I really enjoyed reading about the Japanese hero Yamato today! I can’t believe I haven’t heard of him before. He’s certainly a hero that deserves to be among the ranks of Hercules, King Arthur, Achilles, and other great heroes.
The Grotto of Love:
The idea of a haunted/enchanted cave is pretty cool. I haven’t included a magical setting in any of my pieces yet, so maybe that would be fun to play with.
It totally sucks that Yamato is basically cheating on his princess.
Yamato has to search for a special prize, which is a common quest in many other mythologies.
The Demon Boar:
The fact that the boar can only be harmed by a certain weapon and only on his tail reminds me of video game bosses. Maybe that would be an interesting way to twist this story.
“But Yamato, undaunted, drew the Sacred Sword, and with an agile bound springing clean over the boar’s head, he bestrode the astonished creature and, grasping his tail, severed it suddenly from the spine. Blind with pain the demon plunged over the precipice and was dashed into a thousand fragments upon the rocks below, while Yamato, sliding dexterously from its back, remained in safety upon the brink.”
I love the action writing in this passage. It’s dynamic and exciting. It’s filled with motion and vivid words.
The Grass-Cleaving Sword:
Tacibana suddenly appearing in the fire is certainly a crazy plot twist!
The Sacred Sword:
“Again rang the siren’s song in the ears of Yamato and his former madness fell over him.”
I think this passage is trying to attribute Yamato’s unfaithfulness to Tacibana to the siren’s song, but I didn’t really get that the first time. It is a better explanation of why he leaves her, though I wish his heroic acts had a more noble cause behind them.
Oh, I see, the siren really is evil and has been trying to trick Yamato this whole time. Another plot twist!
“…thus amid its wide-spreading antlers rested the Sacred Sword!” That’s a really unique and cool image!
I like that a lot of the labors in the story are framed as hunting. Hunting was obviously important in Japanese culture, and their heroes were good at it.
Tacibana rescuing Yamato (again) is a really sweet moment, and I think it redeems this as far as a love story goes.
“Suddenly her voice was whelmed in a terrific uproar. The Thunder God Raiden beat furiously upon his drums; great leaden clouds shut out the sky. Futen, the Wind God, unloosed his tempests, while with a flash of forked lightning, from a rent in the midnight sky, hurtled Susa-no-wo, Dragon of the Sea.” This is another really epic moment, and I like that it gives us a glimpse at some other Japanese gods that we haven’t heard of before.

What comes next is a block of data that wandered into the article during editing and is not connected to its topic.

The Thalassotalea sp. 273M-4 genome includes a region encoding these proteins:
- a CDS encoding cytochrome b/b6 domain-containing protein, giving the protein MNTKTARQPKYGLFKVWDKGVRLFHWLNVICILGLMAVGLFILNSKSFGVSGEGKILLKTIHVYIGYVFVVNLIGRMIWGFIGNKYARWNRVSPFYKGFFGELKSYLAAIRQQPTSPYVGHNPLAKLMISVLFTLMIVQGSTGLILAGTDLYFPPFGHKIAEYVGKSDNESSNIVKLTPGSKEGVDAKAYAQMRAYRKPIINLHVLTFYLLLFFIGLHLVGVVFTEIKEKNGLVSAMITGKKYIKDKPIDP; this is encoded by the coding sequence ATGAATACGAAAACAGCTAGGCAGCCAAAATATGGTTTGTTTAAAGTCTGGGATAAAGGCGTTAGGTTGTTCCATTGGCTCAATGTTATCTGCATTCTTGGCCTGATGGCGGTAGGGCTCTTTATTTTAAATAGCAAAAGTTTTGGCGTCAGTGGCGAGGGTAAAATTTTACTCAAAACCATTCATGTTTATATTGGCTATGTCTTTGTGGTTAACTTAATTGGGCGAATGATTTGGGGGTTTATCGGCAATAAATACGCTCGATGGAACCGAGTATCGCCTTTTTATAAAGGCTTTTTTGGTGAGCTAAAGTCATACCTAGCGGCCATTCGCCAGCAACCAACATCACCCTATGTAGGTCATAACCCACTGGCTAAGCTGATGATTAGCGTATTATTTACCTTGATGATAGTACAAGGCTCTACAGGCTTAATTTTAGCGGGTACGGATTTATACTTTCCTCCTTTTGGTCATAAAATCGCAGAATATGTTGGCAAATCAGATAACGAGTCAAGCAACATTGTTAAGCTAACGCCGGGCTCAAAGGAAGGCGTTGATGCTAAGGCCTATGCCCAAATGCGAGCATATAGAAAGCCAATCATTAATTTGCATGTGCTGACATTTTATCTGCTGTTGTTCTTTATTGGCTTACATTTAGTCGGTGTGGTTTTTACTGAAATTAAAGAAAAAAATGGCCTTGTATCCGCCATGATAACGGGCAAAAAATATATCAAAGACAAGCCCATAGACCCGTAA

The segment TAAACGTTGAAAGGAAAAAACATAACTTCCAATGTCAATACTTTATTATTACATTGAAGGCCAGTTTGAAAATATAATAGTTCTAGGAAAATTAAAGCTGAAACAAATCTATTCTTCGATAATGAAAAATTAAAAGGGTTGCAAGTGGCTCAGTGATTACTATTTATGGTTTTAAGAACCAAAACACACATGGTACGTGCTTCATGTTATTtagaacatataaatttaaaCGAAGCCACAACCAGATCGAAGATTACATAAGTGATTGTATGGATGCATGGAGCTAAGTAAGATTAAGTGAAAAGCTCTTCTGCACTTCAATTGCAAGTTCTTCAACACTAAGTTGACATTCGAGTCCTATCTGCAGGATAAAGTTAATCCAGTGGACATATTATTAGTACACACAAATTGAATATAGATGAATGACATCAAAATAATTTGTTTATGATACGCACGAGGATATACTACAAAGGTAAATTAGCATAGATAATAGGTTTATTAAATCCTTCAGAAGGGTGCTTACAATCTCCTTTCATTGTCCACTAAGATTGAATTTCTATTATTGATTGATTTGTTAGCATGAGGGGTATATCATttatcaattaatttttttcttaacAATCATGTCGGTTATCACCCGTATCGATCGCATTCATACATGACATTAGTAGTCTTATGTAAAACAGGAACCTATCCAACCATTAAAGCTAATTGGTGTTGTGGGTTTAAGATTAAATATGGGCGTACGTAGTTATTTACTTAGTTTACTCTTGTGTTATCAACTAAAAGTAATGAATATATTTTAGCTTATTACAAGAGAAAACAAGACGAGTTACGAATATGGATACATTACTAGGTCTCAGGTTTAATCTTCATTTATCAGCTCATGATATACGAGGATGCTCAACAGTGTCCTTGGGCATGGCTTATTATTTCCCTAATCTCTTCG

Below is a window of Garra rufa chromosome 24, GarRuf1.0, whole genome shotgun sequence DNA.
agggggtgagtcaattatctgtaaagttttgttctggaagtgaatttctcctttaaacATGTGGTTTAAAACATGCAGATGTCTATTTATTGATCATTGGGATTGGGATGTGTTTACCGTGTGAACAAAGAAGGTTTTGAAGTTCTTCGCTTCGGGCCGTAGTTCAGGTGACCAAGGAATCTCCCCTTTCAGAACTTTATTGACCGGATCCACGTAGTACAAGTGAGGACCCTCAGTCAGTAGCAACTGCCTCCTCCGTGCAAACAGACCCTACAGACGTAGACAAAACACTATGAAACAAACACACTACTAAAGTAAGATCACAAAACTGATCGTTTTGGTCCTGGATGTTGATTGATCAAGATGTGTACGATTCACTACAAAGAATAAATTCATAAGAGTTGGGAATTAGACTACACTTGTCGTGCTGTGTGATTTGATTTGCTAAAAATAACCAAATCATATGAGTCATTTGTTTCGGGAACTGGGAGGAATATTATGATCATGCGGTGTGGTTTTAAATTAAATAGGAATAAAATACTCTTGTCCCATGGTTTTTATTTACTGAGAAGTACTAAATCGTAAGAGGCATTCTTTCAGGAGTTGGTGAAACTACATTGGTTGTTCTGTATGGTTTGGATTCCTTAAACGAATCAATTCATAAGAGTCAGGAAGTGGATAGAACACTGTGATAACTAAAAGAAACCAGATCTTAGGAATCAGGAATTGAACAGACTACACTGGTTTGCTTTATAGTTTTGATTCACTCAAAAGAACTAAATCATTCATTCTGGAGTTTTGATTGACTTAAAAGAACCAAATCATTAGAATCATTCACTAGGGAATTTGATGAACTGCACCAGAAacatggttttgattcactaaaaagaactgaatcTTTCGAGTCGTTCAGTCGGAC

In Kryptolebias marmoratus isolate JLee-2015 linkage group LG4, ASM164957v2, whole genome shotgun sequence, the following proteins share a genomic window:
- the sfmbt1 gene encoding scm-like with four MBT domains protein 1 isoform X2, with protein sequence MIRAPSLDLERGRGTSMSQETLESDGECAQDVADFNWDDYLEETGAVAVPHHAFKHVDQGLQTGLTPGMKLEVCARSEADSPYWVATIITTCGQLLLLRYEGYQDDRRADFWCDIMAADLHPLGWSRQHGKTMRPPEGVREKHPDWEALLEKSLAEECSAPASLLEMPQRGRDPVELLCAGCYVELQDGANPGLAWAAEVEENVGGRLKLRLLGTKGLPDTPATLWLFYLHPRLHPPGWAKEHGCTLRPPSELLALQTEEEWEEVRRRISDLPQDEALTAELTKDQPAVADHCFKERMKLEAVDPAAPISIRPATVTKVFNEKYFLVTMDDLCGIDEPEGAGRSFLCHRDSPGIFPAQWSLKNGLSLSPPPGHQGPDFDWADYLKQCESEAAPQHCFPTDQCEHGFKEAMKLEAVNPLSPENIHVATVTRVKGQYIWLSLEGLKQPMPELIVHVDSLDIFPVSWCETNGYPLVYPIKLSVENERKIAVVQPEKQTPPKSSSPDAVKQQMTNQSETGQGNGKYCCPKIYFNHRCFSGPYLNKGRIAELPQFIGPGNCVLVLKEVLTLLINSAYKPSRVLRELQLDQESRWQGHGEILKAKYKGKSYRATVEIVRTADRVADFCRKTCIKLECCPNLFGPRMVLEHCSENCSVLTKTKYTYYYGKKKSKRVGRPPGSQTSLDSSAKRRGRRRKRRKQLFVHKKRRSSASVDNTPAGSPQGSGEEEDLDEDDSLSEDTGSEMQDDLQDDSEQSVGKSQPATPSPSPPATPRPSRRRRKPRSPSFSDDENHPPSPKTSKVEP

“His head was like a camel, his horns were like a stag, and his eyes were glowing coals of fire. Scaled like a crocodile, he brandished a tiger’s paws, armed with the talons of an eagle.” There’s the classic description of an Asian dragon, except this dragon is evil!
I’m not a fan of sad endings, but I do like the twist of Tacibana sacrificing herself to save Yamato.
The Quest of the Jewel:
The Empress’ transformation into a warrior kind of reminds me of China’s Mulan.
The Jewel of Heart’s Desire is a neat relic with magical powers. It’s kind of like a crystal ball and a genie lamp rolled into one. It reminds me of a pearl, particularly the pearls of power that are found under the necks of many Asian dragons.
“Can it be that some great star hath fallen into the sea?” I really like the idea of the Jewel as a fallen star.
Takeuchi’s sacrifice is another heroic moment that I really like, though I’m sad that she died.
Romance of Old Japan by E.W. Champney and F. Champney. Web source.
Image 1: Japanese swords. Source – Wikipedia.
Image 2: Enoshima, an island that Yamato visits. Source – Wikipedia.
Image 3: Yamato combating the fire. Source – Wikipedia.